Bishop Scharfenberger Hides Albany Diocese Accountability By Filing Bankruptcy

NOTE: This article was originally published on March 18, 2023.

Earlier last week, Stephen Mittler, who was repeatedly abused by a Catholic priest in the 1980s and ‘90s, met in Washington, D.C., with some of the church’s most powerful leaders. Roman Catholic Diocese of Albany’s Bishop Edward Scharfenberger accompanied Mittler during the meetings.

In one picture from the trip shared on Mittler’s Facebook page, Scharfenberger sits back comfortably in a plushy chair, a big smile across his face. Of course, Mittler is smiling, too.

That’s because, painful as it is to recall the rape and molestation he experienced as a teenager at then-Corpus Christi Church pastor Mark Haight’s cabin in Warren County, Mittler has accepted the important advocacy work in which he now engages following a $750,000 June settlement of a New York State Child Victims Act lawsuit against the Roman Catholic Diocese of Albany.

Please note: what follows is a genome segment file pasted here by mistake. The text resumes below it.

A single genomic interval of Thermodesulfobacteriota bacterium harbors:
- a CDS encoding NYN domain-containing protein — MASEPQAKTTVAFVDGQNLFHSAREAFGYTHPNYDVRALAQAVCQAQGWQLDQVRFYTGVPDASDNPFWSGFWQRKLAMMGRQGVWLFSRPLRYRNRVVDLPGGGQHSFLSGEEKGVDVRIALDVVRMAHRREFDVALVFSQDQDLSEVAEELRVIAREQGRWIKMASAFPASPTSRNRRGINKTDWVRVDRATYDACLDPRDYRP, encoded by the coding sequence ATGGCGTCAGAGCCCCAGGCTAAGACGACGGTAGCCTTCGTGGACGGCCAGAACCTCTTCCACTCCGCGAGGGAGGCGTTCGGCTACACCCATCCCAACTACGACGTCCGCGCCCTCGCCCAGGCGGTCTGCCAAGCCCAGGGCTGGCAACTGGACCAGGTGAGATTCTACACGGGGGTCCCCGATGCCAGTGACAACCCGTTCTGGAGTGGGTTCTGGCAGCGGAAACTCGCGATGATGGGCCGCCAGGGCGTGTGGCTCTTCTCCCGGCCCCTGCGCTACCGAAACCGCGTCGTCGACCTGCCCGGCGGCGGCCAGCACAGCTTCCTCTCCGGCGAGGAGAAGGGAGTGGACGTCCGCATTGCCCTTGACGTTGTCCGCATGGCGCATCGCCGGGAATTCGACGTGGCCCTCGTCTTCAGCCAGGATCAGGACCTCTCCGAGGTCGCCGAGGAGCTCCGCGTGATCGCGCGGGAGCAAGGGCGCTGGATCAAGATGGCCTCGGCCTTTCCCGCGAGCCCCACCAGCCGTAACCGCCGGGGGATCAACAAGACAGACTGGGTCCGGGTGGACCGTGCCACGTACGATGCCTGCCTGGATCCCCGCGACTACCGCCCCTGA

Mittler felt as though he was making progress at the meetings in Washington, where cardinals, archbishops and others from around the world – including Apostolic Nuncio Christophe Pierre, who is the Vatican’s ambassador to the United States government – seemed to value the need for transparency.

“They clearly saw my point as I work to shed a different light on these underreported crimes,” Mittler posted to Facebook. “I asked each of them to go back to their dioceses/archdioceses and begin to share this perspective with their bishops and priests.”

Two days later, back in Albany, Bishop Scharfenberger made an announcement that takes the diocese in the complete opposite direction.

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